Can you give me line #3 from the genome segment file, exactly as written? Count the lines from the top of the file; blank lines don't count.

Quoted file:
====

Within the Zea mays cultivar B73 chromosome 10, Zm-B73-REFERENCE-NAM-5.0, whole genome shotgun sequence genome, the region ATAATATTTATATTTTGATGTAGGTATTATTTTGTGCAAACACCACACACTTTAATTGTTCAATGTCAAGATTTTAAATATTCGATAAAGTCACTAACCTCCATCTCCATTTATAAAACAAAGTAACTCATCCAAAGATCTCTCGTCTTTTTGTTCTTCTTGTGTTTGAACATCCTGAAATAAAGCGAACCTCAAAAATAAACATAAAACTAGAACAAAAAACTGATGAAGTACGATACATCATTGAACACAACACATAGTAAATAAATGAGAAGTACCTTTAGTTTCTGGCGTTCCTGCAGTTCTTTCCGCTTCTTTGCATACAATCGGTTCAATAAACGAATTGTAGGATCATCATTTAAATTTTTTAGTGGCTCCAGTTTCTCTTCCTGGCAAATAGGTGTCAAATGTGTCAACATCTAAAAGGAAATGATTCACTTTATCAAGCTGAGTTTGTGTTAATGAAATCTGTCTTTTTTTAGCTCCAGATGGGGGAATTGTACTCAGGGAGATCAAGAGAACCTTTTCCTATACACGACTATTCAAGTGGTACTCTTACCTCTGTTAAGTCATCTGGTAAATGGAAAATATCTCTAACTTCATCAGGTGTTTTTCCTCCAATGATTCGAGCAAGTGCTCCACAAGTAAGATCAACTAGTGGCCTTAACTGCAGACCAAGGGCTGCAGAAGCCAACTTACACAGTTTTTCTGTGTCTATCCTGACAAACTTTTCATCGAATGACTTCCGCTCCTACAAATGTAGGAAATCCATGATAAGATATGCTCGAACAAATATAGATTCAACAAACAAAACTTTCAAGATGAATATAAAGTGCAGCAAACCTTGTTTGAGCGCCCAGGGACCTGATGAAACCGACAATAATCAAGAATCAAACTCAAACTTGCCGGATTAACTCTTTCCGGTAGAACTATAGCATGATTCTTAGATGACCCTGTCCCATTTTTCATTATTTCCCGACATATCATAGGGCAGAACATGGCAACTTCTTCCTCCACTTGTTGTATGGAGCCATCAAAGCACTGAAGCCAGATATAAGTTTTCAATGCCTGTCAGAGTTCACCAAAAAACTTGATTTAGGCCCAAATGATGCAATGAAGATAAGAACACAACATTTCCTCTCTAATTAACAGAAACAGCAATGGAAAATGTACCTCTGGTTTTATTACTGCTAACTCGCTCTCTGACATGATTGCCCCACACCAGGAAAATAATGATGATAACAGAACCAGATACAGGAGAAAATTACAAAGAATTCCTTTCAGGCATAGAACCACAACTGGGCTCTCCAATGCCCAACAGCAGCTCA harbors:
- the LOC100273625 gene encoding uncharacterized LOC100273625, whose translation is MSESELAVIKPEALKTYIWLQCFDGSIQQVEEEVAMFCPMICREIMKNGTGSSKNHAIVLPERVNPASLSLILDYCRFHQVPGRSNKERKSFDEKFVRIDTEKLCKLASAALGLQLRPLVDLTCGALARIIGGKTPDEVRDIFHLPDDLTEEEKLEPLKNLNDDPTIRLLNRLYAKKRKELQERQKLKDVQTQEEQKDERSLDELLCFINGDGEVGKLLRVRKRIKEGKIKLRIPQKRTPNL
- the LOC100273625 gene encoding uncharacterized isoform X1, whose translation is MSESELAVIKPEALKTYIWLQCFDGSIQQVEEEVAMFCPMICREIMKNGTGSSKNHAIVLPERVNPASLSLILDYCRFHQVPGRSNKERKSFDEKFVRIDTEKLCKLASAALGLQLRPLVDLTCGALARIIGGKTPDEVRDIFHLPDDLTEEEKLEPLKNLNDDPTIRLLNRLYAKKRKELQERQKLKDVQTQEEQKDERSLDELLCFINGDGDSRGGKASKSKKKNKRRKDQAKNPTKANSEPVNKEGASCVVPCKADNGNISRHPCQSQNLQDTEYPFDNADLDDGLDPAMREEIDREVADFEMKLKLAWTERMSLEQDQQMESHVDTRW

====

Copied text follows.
- the LOC100273625 gene encoding uncharacterized isoform X1, whose translation is MSESELAVIKPEALKTYIWLQCFDGSIQQVEEEVAMFCPMICREIMKNGTGSSKNHAIVLPERVNPASLSLILDYCRFHQVPGRSNKERKSFDEKFVRIDTEKLCKLASAALGLQLRPLVDLTCGALARIIGGKTPDEVRDIFHLPDDLTEEEKLEPLKNLNDDPTIRLLNRLYAKKRKELQERQKLKDVQTQEEQKDERSLDELLCFINGDGDSRGGKASKSKKKNKRRKDQAKNPTKANSEPVNKEGASCVVPCKADNGNISRHPCQSQNLQDTEYPFDNADLDDGLDPAMREEIDREVADFEMKLKLAWTERMSLEQDQQMESHVDTRW